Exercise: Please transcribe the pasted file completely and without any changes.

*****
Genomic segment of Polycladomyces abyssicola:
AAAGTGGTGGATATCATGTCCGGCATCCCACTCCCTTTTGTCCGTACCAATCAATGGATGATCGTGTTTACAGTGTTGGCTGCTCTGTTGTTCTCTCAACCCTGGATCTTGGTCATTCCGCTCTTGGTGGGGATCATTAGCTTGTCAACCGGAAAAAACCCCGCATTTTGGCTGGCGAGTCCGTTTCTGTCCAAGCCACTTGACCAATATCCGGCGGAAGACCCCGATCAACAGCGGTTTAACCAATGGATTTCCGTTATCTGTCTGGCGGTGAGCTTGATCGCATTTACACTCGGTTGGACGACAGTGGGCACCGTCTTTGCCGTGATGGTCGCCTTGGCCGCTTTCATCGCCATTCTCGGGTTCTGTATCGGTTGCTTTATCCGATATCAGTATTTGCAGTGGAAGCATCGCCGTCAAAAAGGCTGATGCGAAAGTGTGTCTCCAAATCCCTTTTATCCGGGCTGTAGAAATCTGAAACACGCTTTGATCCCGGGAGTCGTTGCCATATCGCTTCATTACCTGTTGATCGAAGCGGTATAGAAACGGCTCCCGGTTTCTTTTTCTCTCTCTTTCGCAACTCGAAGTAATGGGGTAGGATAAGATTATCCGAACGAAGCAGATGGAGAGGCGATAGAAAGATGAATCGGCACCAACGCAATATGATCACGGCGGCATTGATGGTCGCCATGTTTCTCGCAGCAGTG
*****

Genomic segment of Polycladomyces abyssicola:
AAAGTGGTGGATATCATGTCCGGCATCCCACTCCCTTTTGTCCGTACCAATCAATGGATGATCGTGTTTACAGTGTTGGCTGCTCTGTTGTTCTCTCAACCCTGGATCTTGGTCATTCCGCTCTTGGTGGGGATCATTAGCTTGTCAACCGGAAAAAACCCCGCATTTTGGCTGGCGAGTCCGTTTCTGTCCAAGCCACTTGACCAATATCCGGCGGAAGACCCCGATCAACAGCGGTTTAACCAATGGATTTCCGTTATCTGTCTGGCGGTGAGCTTGATCGCATTTACACTCGGTTGGACGACAGTGGGCACCGTCTTTGCCGTGATGGTCGCCTTGGCCGCTTTCATCGCCATTCTCGGGTTCTGTATCGGTTGCTTTATCCGATATCAGTATTTGCAGTGGAAGCATCGCCGTCAAAAAGGCTGATGCGAAAGTGTGTCTCCAAATCCCTTTTATCCGGGCTGTAGAAATCTGAAACACGCTTTGATCCCGGGAGTCGTTGCCATATCGCTTCATTACCTGTTGATCGAAGCGGTATAGAAACGGCTCCCGGTTTCTTTTTCTCTCTCTTTCGCAACTCGAAGTAATGGGGTAGGATAAGATTATCCGAACGAAGCAGATGGAGAGGCGATAGAAAGATGAATCGGCACCAACGCAATATGATCACGGCGGCATTGATGGTCGCCATGTTTCTCGCAGCAGTG